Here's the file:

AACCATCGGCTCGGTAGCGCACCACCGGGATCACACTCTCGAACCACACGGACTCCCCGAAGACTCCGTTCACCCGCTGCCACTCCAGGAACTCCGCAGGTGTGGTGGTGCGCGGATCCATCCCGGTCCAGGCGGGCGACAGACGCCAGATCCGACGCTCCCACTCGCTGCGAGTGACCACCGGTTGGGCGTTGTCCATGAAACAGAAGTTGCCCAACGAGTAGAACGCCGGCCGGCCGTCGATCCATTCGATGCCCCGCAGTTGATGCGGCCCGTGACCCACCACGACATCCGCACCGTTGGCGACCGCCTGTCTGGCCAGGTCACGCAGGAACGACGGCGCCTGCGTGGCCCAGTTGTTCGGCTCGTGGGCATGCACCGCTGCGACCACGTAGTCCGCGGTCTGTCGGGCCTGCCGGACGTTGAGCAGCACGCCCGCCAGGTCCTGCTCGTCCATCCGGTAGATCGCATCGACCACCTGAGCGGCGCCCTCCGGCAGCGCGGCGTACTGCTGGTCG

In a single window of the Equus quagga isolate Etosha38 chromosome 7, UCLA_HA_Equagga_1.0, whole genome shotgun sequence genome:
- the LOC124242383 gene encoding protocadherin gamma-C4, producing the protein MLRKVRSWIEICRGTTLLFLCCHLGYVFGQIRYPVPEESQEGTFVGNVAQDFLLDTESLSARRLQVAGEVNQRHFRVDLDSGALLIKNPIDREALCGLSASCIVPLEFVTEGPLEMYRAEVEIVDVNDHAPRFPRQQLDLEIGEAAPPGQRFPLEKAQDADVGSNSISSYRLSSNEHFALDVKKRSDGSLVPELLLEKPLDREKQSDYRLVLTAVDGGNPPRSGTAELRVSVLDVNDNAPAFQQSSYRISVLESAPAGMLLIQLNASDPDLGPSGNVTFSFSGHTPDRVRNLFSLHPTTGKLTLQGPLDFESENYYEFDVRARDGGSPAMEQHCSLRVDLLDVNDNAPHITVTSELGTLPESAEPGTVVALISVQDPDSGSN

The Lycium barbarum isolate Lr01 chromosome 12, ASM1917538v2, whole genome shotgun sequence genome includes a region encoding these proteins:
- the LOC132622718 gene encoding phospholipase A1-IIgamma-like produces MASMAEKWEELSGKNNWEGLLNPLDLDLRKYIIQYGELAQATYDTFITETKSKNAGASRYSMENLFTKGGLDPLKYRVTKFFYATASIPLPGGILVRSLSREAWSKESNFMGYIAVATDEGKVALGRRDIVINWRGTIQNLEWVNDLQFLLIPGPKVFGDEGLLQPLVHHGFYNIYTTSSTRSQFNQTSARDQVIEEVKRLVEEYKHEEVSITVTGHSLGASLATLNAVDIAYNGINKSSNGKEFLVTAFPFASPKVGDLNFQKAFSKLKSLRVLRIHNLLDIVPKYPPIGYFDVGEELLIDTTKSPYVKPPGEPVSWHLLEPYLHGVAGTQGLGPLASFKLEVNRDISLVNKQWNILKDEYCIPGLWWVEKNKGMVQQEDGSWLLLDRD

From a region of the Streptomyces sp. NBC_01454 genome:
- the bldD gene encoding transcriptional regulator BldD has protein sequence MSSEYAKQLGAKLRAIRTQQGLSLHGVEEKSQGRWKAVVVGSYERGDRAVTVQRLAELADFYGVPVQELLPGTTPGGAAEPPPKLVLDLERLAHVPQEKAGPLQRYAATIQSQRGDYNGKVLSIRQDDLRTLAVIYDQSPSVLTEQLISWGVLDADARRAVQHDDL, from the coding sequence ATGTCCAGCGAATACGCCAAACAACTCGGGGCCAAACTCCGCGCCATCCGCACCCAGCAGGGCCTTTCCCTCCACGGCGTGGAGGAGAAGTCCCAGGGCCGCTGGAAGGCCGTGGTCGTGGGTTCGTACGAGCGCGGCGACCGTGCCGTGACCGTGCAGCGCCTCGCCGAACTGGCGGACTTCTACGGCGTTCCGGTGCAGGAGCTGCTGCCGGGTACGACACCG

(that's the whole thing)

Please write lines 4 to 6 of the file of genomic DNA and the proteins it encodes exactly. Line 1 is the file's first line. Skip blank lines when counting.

The Lycium barbarum isolate Lr01 chromosome 12, ASM1917538v2, whole genome shotgun sequence genome includes a region encoding these proteins:
- the LOC132622718 gene encoding phospholipase A1-IIgamma-like produces MASMAEKWEELSGKNNWEGLLNPLDLDLRKYIIQYGELAQATYDTFITETKSKNAGASRYSMENLFTKGGLDPLKYRVTKFFYATASIPLPGGILVRSLSREAWSKESNFMGYIAVATDEGKVALGRRDIVINWRGTIQNLEWVNDLQFLLIPGPKVFGDEGLLQPLVHHGFYNIYTTSSTRSQFNQTSARDQVIEEVKRLVEEYKHEEVSITVTGHSLGASLATLNAVDIAYNGINKSSNGKEFLVTAFPFASPKVGDLNFQKAFSKLKSLRVLRIHNLLDIVPKYPPIGYFDVGEELLIDTTKSPYVKPPGEPVSWHLLEPYLHGVAGTQGLGPLASFKLEVNRDISLVNKQWNILKDEYCIPGLWWVEKNKGMVQQEDGSWLLLDRD

From a region of the Streptomyces sp. NBC_01454 genome: